Engineers and Educators Teaching Next Generation of STEM Students
Manhattan College faculty and students are using engineering education to develop future STEM leaders.
Since 2014, Manhattan College’s STAR (Scholar Training and Retaining) Program has worked to support and promote engineering education for middle and high school teachers.
The program was made possible by a grant from the National Science Foundation (NSF). It provides a group of Manhattan engineering and education students – the Engineering Ambassadors – the opportunity to present workshops on opportunities available in STEM-related fields at local middle and high school schools that serve underrepresented groups.
The Engineering Ambassadors program puts students in real-life situations where they have to design and present lessons to junior high school and high school students. The aim is to provide first-hand teaching experience while improving their professional skills. Kelly Grogan ’19, a civil engineering major, took advantage of this program to explore careers in both engineering and education.
“I loved my education classes,” Grogan said. “I learned a lot about the way people learned. I even think I look at my professors differently now from my classes.” Grogan will graduate this May through the STAR program and receive a certificate in engineering education.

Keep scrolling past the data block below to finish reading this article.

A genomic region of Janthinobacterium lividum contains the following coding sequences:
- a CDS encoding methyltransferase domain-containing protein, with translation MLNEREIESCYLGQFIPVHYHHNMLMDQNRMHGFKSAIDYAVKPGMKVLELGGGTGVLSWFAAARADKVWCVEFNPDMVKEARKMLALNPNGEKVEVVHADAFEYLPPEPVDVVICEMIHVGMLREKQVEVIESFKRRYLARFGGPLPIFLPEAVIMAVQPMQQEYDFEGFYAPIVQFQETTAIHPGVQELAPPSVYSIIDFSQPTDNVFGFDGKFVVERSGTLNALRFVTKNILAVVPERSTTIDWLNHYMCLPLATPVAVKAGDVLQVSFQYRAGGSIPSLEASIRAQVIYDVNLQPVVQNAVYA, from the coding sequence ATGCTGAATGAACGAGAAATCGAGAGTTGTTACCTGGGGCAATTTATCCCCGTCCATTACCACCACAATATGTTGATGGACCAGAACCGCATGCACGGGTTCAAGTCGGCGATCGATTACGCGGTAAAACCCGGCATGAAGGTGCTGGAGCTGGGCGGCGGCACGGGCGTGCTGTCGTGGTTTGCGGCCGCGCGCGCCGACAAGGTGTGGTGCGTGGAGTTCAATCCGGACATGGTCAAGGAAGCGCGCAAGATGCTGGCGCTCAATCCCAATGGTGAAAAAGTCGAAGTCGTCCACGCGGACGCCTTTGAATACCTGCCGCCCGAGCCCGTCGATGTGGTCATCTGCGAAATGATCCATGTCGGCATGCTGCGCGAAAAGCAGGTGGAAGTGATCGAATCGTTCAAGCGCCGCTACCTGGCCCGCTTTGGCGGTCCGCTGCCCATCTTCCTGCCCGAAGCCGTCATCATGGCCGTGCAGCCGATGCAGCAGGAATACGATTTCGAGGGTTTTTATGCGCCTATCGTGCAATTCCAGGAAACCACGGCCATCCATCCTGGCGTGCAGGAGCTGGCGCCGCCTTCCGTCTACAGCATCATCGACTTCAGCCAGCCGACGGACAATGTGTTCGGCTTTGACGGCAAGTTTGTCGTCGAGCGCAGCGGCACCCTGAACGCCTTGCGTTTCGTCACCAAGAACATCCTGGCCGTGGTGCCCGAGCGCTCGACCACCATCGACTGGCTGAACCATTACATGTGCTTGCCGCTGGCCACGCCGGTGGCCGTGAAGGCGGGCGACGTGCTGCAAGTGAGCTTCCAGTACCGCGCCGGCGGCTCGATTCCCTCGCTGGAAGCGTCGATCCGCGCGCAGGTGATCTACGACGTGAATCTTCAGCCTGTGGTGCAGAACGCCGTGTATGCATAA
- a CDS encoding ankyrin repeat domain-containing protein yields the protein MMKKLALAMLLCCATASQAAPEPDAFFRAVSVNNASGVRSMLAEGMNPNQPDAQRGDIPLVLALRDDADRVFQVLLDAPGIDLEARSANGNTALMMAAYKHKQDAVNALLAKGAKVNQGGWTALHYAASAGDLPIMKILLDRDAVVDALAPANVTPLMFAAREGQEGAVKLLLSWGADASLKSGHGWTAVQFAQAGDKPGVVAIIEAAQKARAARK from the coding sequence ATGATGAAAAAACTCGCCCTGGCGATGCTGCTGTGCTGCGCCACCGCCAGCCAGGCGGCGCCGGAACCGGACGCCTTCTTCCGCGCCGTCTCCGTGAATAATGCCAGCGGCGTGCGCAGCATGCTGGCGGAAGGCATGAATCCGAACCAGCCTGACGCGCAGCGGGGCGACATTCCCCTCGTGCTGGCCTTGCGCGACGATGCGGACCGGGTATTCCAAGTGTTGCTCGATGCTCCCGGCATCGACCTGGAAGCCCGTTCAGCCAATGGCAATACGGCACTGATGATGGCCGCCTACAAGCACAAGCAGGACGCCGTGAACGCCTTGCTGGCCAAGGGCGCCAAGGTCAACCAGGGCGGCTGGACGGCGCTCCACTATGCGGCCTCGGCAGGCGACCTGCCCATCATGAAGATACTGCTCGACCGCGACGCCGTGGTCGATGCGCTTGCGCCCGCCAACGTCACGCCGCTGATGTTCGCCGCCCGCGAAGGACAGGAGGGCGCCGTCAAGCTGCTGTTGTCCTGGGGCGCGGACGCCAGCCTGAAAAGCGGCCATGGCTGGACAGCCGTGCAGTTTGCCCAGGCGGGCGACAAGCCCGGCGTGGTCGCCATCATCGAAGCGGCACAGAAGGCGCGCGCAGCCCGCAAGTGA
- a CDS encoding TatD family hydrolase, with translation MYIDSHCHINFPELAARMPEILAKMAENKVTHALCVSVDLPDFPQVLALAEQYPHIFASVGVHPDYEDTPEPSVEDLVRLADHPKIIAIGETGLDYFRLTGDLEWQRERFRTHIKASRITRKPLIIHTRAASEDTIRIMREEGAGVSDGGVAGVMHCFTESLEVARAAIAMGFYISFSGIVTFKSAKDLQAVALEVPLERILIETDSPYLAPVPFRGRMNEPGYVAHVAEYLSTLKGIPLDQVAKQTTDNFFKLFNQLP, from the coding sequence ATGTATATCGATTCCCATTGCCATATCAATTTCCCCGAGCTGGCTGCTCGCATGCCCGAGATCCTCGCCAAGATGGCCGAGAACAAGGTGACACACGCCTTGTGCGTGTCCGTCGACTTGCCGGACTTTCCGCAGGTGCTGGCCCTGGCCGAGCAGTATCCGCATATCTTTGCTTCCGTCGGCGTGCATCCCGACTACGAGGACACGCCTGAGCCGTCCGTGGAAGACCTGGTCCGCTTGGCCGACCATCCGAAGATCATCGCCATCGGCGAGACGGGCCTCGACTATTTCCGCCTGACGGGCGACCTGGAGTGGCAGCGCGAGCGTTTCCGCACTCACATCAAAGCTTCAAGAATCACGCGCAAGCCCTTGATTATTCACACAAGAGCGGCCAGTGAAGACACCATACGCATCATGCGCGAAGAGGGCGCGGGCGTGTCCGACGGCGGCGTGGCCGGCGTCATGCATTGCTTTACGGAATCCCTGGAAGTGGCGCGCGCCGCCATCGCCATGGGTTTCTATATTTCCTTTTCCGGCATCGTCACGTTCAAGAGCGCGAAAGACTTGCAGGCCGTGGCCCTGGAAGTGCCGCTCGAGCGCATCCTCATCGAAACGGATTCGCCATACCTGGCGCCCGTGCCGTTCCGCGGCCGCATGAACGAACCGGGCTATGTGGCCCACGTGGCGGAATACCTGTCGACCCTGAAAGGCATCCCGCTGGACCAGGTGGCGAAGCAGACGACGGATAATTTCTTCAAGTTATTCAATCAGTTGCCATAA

Helping STEM Students Think Critically
Grogan’s interest in pursuing an education career drove her to Engineering Ambassadors during her freshman year. “In my education classes, we learned to encourage [students] to think critically, and not necessarily tell them or show them what to do from an engineering standpoint,” Grogan explained. “I loved working with the high school students and seeing what they came up with.”
“One of our main goals in the Engineering Ambassadors program was to introduce engineering at an earlier age,” said Zahra Shahbazi, Ph.D., assistant professor of mechanical engineering and the advisor of Engineering Ambassadors. “We’ve also wanted to show the students what a college looks like and they can learn about being an engineering student.”
Shahbazi has seen high school students who enjoy math and science but may not have hands-on experience with different types of engineering. To Shahbazi and Sister Mary Ann Jacobs, Ed.D., associate professor of education, it is important to increase awareness about engineering’s many disciplines.
“I’m hoping that Manhattan College can become known as a school that has started this partnership with schools interested in STEM, and particularly the ‘missing E’ – education,” Jacobs said. “We want to help them as teachers to incorporate engineering in the classrooms, and show that we have a program to do that,” Sister Mary Ann says.
Jacobs and Shahbazi are currently working on another grant proposal for elementary school students to build on the foundation the STAR program has provided for students like Kelly Grogan and a number of New York City high school students. Their hope is to have those students continue lifelong STEM education and bring their own education into classrooms for years and decades to come.